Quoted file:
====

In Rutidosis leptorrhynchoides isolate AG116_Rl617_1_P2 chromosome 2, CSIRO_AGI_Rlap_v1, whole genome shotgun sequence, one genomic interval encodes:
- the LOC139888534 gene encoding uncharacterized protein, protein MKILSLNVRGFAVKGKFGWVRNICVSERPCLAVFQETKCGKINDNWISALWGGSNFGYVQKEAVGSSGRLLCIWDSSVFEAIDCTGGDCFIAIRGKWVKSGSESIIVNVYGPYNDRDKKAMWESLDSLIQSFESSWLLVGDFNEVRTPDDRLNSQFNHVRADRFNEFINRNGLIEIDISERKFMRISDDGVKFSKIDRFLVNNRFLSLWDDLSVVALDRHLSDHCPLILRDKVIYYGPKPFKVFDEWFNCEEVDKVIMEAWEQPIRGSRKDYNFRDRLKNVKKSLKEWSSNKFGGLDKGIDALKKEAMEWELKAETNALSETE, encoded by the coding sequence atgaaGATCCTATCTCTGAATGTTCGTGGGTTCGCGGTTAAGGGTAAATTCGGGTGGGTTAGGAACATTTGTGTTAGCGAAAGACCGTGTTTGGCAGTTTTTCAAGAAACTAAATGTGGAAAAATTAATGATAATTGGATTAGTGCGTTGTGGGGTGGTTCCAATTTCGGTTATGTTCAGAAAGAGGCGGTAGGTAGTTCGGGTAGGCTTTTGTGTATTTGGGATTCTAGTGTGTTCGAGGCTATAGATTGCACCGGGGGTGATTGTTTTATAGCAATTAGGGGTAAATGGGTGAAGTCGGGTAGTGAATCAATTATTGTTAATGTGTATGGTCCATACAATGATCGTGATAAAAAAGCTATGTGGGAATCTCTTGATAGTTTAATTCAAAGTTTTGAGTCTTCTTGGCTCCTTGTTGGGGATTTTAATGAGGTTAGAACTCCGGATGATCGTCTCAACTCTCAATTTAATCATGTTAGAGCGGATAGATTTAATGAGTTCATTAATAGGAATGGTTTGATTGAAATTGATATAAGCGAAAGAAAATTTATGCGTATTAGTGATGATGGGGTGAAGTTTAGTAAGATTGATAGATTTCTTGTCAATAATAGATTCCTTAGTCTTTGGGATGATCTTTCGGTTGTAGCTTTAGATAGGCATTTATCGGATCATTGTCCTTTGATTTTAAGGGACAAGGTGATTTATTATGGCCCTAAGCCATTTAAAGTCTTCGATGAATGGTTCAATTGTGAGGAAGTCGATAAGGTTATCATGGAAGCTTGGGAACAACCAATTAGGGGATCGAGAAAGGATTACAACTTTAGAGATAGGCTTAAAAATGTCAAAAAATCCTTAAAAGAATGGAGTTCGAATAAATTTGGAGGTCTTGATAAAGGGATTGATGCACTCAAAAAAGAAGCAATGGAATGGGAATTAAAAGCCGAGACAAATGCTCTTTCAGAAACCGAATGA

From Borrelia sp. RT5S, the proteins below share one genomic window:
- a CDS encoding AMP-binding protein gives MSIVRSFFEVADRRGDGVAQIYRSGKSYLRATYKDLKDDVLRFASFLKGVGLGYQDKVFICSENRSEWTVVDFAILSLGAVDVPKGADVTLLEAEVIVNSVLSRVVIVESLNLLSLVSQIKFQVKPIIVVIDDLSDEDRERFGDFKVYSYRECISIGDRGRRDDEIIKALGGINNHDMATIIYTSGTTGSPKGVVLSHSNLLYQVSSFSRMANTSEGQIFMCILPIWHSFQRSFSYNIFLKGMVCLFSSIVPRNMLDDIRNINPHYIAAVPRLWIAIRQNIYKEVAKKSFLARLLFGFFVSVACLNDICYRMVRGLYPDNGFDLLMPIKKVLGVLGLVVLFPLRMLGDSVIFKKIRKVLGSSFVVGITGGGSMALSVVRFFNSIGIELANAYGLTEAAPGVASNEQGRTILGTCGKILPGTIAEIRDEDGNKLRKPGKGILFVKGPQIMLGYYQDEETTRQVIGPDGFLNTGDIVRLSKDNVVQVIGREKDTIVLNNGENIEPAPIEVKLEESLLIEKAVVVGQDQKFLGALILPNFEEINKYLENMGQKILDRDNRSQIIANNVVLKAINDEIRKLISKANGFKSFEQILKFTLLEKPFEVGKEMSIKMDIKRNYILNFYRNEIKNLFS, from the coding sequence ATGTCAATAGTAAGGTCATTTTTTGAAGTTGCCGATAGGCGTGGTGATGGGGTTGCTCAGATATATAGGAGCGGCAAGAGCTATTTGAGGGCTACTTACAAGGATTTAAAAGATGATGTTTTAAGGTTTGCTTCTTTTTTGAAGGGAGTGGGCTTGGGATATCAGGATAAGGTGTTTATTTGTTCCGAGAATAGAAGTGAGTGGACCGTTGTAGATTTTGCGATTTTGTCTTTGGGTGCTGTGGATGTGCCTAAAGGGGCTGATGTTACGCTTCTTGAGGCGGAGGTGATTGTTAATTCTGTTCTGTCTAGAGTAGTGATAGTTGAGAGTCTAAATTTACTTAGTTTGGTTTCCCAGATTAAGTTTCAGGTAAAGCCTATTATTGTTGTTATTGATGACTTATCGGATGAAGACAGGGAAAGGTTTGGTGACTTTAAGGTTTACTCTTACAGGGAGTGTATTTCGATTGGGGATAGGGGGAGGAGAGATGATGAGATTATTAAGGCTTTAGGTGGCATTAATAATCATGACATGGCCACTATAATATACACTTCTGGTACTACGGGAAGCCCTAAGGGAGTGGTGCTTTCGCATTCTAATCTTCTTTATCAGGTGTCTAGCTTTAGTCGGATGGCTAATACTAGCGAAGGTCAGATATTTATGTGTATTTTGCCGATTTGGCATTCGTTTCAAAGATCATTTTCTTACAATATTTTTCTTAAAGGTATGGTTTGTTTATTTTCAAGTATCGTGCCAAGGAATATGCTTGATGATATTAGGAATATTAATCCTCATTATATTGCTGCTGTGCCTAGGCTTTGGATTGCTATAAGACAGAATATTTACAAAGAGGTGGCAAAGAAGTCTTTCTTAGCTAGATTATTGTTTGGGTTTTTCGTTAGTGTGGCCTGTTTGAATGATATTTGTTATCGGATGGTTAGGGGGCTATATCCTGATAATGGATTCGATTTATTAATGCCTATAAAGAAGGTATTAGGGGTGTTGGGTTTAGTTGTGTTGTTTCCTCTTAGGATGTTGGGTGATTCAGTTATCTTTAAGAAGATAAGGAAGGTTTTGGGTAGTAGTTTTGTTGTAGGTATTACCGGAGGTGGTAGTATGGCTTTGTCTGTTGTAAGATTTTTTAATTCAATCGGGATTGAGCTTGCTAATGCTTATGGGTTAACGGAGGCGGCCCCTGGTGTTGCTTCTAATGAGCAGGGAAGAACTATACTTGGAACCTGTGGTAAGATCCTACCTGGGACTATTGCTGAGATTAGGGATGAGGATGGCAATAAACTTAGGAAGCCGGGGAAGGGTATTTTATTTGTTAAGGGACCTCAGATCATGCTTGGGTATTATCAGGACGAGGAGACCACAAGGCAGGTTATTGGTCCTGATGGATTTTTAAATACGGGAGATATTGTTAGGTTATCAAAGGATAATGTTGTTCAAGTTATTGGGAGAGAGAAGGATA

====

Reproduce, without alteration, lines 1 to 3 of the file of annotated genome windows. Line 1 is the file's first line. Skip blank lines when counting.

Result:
In Rutidosis leptorrhynchoides isolate AG116_Rl617_1_P2 chromosome 2, CSIRO_AGI_Rlap_v1, whole genome shotgun sequence, one genomic interval encodes:
- the LOC139888534 gene encoding uncharacterized protein, protein MKILSLNVRGFAVKGKFGWVRNICVSERPCLAVFQETKCGKINDNWISALWGGSNFGYVQKEAVGSSGRLLCIWDSSVFEAIDCTGGDCFIAIRGKWVKSGSESIIVNVYGPYNDRDKKAMWESLDSLIQSFESSWLLVGDFNEVRTPDDRLNSQFNHVRADRFNEFINRNGLIEIDISERKFMRISDDGVKFSKIDRFLVNNRFLSLWDDLSVVALDRHLSDHCPLILRDKVIYYGPKPFKVFDEWFNCEEVDKVIMEAWEQPIRGSRKDYNFRDRLKNVKKSLKEWSSNKFGGLDKGIDALKKEAMEWELKAETNALSETE, encoded by the coding sequence atgaaGATCCTATCTCTGAATGTTCGTGGGTTCGCGGTTAAGGGTAAATTCGGGTGGGTTAGGAACATTTGTGTTAGCGAAAGACCGTGTTTGGCAGTTTTTCAAGAAACTAAATGTGGAAAAATTAATGATAATTGGATTAGTGCGTTGTGGGGTGGTTCCAATTTCGGTTATGTTCAGAAAGAGGCGGTAGGTAGTTCGGGTAGGCTTTTGTGTATTTGGGATTCTAGTGTGTTCGAGGCTATAGATTGCACCGGGGGTGATTGTTTTATAGCAATTAGGGGTAAATGGGTGAAGTCGGGTAGTGAATCAATTATTGTTAATGTGTATGGTCCATACAATGATCGTGATAAAAAAGCTATGTGGGAATCTCTTGATAGTTTAATTCAAAGTTTTGAGTCTTCTTGGCTCCTTGTTGGGGATTTTAATGAGGTTAGAACTCCGGATGATCGTCTCAACTCTCAATTTAATCATGTTAGAGCGGATAGATTTAATGAGTTCATTAATAGGAATGGTTTGATTGAAATTGATATAAGCGAAAGAAAATTTATGCGTATTAGTGATGATGGGGTGAAGTTTAGTAAGATTGATAGATTTCTTGTCAATAATAGATTCCTTAGTCTTTGGGATGATCTTTCGGTTGTAGCTTTAGATAGGCATTTATCGGATCATTGTCCTTTGATTTTAAGGGACAAGGTGATTTATTATGGCCCTAAGCCATTTAAAGTCTTCGATGAATGGTTCAATTGTGAGGAAGTCGATAAGGTTATCATGGAAGCTTGGGAACAACCAATTAGGGGATCGAGAAAGGATTACAACTTTAGAGATAGGCTTAAAAATGTCAAAAAATCCTTAAAAGAATGGAGTTCGAATAAATTTGGAGGTCTTGATAAAGGGATTGATGCACTCAAAAAAGAAGCAATGGAATGGGAATTAAAAGCCGAGACAAATGCTCTTTCAGAAACCGAATGA

From Borrelia sp. RT5S, the proteins below share one genomic window: